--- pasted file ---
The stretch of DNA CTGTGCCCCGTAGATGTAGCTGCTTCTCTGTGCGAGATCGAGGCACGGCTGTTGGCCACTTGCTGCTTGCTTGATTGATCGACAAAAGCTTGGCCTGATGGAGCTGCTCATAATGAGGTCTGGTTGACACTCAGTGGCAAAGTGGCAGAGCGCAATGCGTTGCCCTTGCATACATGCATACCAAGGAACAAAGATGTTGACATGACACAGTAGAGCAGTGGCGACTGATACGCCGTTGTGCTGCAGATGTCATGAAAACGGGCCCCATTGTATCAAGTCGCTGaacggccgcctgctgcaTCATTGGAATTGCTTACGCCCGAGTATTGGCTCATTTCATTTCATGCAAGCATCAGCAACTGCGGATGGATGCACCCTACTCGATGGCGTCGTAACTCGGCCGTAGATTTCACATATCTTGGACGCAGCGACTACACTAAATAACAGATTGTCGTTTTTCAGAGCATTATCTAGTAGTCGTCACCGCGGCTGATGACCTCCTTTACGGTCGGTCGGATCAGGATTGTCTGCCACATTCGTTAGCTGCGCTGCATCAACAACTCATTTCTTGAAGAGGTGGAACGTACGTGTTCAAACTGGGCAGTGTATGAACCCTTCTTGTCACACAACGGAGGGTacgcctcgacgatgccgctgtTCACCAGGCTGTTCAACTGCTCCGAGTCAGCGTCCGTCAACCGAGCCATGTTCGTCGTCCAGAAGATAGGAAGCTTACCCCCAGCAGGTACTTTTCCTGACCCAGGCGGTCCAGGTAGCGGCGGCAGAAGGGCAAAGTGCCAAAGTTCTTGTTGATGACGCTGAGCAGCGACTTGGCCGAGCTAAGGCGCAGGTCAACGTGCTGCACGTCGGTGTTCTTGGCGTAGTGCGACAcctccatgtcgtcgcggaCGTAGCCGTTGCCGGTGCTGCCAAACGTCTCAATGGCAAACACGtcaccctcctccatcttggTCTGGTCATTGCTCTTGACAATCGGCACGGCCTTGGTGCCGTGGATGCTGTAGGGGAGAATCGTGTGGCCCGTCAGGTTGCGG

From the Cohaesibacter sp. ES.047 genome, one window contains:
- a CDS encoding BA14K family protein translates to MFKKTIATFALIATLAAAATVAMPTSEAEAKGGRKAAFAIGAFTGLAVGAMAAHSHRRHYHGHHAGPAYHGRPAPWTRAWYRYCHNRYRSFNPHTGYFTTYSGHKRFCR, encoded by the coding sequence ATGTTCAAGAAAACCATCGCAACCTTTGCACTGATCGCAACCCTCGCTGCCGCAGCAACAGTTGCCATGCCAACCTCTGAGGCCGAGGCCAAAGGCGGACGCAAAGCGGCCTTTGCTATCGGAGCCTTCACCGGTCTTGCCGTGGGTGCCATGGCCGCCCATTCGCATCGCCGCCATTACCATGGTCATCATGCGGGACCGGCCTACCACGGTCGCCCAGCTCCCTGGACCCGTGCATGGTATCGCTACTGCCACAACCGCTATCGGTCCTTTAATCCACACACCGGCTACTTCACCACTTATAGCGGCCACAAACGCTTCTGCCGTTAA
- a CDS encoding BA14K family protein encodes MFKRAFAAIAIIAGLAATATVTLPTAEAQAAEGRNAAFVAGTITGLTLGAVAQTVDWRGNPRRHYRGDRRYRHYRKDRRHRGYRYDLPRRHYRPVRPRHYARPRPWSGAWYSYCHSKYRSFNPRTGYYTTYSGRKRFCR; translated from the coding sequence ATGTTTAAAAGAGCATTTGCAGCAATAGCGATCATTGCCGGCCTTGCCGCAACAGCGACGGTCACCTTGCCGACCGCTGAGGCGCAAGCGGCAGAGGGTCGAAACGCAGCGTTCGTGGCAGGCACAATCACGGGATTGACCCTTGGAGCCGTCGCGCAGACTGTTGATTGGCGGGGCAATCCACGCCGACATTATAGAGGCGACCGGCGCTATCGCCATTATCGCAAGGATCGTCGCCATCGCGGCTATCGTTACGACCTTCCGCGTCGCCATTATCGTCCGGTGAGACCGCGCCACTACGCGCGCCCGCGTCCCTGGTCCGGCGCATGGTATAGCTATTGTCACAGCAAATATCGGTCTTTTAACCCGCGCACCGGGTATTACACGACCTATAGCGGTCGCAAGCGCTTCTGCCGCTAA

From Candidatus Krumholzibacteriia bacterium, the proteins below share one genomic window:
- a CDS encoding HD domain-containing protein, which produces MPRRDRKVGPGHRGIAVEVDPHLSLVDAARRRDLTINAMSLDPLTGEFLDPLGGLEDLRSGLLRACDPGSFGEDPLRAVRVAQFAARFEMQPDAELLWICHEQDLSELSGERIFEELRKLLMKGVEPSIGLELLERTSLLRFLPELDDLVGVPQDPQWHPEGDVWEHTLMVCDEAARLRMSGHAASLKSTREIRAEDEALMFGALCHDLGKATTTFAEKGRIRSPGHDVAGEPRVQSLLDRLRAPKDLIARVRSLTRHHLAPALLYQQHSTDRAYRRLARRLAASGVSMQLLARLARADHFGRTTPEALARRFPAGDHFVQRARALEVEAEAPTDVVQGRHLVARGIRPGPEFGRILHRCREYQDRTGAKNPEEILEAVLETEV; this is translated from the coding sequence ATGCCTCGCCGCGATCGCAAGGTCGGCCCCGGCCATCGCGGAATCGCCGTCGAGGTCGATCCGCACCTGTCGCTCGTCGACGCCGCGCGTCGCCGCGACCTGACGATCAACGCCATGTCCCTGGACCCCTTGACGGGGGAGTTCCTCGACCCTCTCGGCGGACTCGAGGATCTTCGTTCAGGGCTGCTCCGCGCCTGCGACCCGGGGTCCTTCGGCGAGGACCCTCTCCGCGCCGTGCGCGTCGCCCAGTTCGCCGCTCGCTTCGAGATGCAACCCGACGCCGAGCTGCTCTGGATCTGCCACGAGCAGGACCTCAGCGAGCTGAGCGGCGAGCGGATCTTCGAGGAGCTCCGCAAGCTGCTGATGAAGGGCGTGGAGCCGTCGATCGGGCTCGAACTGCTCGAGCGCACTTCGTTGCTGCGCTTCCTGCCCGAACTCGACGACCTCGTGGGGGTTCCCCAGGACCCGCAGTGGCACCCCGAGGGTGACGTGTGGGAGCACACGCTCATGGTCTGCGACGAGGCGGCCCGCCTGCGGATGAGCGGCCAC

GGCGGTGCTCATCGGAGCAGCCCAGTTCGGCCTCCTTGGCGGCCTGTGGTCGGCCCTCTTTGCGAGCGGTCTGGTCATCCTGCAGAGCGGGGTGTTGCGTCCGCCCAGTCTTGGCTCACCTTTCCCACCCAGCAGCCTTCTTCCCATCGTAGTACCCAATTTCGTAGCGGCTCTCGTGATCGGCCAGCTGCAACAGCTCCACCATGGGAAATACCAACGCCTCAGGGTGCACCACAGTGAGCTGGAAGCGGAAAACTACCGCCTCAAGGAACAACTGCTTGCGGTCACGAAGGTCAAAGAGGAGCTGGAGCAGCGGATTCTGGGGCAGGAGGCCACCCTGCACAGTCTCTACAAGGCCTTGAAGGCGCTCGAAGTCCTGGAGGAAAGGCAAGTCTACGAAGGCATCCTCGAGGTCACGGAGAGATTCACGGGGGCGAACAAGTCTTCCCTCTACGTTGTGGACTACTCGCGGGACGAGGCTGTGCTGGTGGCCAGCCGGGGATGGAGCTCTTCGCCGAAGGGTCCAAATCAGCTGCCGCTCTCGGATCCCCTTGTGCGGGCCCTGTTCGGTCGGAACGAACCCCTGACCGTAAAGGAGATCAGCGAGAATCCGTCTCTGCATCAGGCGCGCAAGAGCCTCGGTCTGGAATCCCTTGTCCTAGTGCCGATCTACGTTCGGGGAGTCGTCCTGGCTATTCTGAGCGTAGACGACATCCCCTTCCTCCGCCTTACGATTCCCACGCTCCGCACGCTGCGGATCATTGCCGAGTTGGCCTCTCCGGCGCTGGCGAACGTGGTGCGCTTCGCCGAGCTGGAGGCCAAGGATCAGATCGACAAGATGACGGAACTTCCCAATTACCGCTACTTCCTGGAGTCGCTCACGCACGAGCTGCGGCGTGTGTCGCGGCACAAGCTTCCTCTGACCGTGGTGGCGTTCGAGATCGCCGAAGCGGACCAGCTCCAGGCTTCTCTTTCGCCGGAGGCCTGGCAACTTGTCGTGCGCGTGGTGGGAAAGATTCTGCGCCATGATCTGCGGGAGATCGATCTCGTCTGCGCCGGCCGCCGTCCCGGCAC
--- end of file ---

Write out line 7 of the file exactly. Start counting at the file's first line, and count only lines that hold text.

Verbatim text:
GGCGGTGCTCATCGGAGCAGCCCAGTTCGGCCTCCTTGGCGGCCTGTGGTCGGCCCTCTTTGCGAGCGGTCTGGTCATCCTGCAGAGCGGGGTGTTGCGTCCGCCCAGTCTTGGCTCACCTTTCCCACCCAGCAGCCTTCTTCCCATCGTAGTACCCAATTTCGTAGCGGCTCTCGTGATCGGCCAGCTGCAACAGCTCCACCATGGGAAATACCAACGCCTCAGGGTGCACCACAGTGAGCTGGAAGCGGAAAACTACCGCCTCAAGGAACAACTGCTTGCGGTCACGAAGGTCAAAGAGGAGCTGGAGCAGCGGATTCTGGGGCAGGAGGCCACCCTGCACAGTCTCTACAAGGCCTTGAAGGCGCTCGAAGTCCTGGAGGAAAGGCAAGTCTACGAAGGCATCCTCGAGGTCACGGAGAGATTCACGGGGGCGAACAAGTCTTCCCTCTACGTTGTGGACTACTCGCGGGACGAGGCTGTGCTGGTGGCCAGCCGGGGATGGAGCTCTTCGCCGAAGGGTCCAAATCAGCTGCCGCTCTCGGATCCCCTTGTGCGGGCCCTGTTCGGTCGGAACGAACCCCTGACCGTAAAGGAGATCAGCGAGAATCCGTCTCTGCATCAGGCGCGCAAGAGCCTCGGTCTGGAATCCCTTGTCCTAGTGCCGATCTACGTTCGGGGAGTCGTCCTGGCTATTCTGAGCGTAGACGACATCCCCTTCCTCCGCCTTACGATTCCCACGCTCCGCACGCTGCGGATCATTGCCGAGTTGGCCTCTCCGGCGCTGGCGAACGTGGTGCGCTTCGCCGAGCTGGAGGCCAAGGATCAGATCGACAAGATGACGGAACTTCCCAATTACCGCTACTTCCTGGAGTCGCTCACGCACGAGCTGCGGCGTGTGTCGCGGCACAAGCTTCCTCTGACCGTGGTGGCGTTCGAGATCGCCGAAGCGGACCAGCTCCAGGCTTCTCTTTCGCCGGAGGCCTGGCAACTTGTCGTGCGCGTGGTGGGAAAGATTCTGCGCCATGATCTGCGGGAGATCGATCTCGTCTGCGCCGGCCGCCGTCCCGGCAC